If you like to "play" with your projector, you'll simply love the HD81. It has extensive controls to adjust the image. The Panasonic is similar in that regard, (and has that slick waveform generator), but the Mitsubishi and BenQ just can't match the extensiveness of the HD81's image controls. (The BenQ has more controls available to an ISF calibrator than users can access, so from a pro calibration standpoint, it isn't really an issue. Again, however, if you like to tweak, adjust, tune - whatever you call it, the HD81 is a dream projector.
As I have mentioned, the HD81 is supposed to have an Anamorphic lens available for it, for those who want full Cinemascope (2.35:1) movie watching without the upper and lower letter box. For most people, that means a Cinemascope (extremely wide) screen, and probably a masking solution to reduce the width for HDTV, TV, etc. With that in mind, Optoma included fully programmable 12 volt triggers, so that you can control a masking screen. That's a feature not found on other competitors. (There are workarounds - a serious programmable remote, or room control system, can control an IR or RF equipped masking screen.
Here's how the HD81 stacks up overall.
Optoma HD81 Pros, Cons, and Typical Capabilities
Optoma HD81 projector: Pros
- Extremely sharp image
- Good color out of the box (can be improved with a basic end user calibration disk - like AVIA), or go full ISF calibration
- Brightest 1080p projector so far, in "best" movie mode
- Outboard processor simplifies setup, with only two data cables running to the projector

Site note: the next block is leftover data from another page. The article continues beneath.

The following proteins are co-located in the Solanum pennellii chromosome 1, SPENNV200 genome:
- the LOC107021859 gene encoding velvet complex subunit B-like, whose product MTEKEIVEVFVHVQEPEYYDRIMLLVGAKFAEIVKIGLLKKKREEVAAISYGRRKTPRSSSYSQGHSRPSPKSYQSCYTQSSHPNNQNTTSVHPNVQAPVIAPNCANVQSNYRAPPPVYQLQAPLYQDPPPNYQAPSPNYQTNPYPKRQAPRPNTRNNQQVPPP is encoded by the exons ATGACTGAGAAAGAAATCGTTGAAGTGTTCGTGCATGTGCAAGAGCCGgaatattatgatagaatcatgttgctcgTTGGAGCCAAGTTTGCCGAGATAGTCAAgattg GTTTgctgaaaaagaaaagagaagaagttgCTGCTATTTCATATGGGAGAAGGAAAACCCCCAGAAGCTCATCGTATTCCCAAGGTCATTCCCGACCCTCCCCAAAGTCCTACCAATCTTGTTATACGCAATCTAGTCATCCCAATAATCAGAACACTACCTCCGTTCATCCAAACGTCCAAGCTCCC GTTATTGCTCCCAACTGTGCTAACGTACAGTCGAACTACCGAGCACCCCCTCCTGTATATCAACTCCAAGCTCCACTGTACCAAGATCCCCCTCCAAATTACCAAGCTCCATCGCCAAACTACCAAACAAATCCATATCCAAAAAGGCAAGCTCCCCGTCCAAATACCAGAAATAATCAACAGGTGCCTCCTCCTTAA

- Offers far more inputs than any other competitor (thanks to the outboard processor box)
- Very good shadow detail
- Very good black levels
- Effectively invisible pixels at normal seating distances
- Remote control -it's busy, but has a good backlight and most key controls are accessable with one hand operation.
- Great Warranty (3 years)
- ISF Certified - (if you are really serious, get the HD81 professionally calibrated by an ISF calibrator)
- Supports 1080p/24 (at 48hz) - no judder, from 3:2 pulldown, if you have 1080p 24fps sources (some Blu-ray DVD players, and probably HD-DVD in the near future)
- Device dependent user savable modes
- Programmable 12 volt screen trigger, can control masking screens
- Low image noise
- Shutter for aspect ratio
- Sealed light path
- Future optional anamorphic lens
Optoma HD81 projector: Cons
- Noisy - although definitely acceptable in low power, in high power mode fan noise will be an issue for some!
- Lack of vertical lens shift
- Limited zoom lens range (1.2:1)
- Dynamic iris makes occasional short bursts of noise, sufficient that most will not use it's Auto function (making it a manual iris).
- Price - although price performance is good, it is selling for more than $2000 above the lower cost 1080p competition
- Leaks light out the lens - not a real issue, but possibly barely visible off the right side of the screen when watching a very dark scene
- Slightly uneven color temperature, makes tuning a bit tricky
Optoma HD81 projector: Typical Capabilities:
- Average lamp life
- User manual
- Styling (they tried, at least it's not a "box"), some will really like its looks
- Price/Performance - It cost's more, but has the performance to match
- Menu system - a bit awkward for setting up user settings, but fine for day to day use
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Optoma HD81 Summary
If you are putting together a serious home theater, the HD81 is a major league contender. I find no fault with overall image quality, and with a full professional calibration, the HD81 should be about as good as a single chip 1080p home theater projector can get.
Although black levels are not the very best, they are certainly extremely good. Not once in many hours of viewing including dark movies like Sin City, and (much of) Phantom of the Opera, did I ever feel that the black levels and supporting shadow detail, left the image flat in dark areas. Of course perfect black levels would be great - but who wants to deal with CRT projectors in this day and age (although CRT projectors can do true black).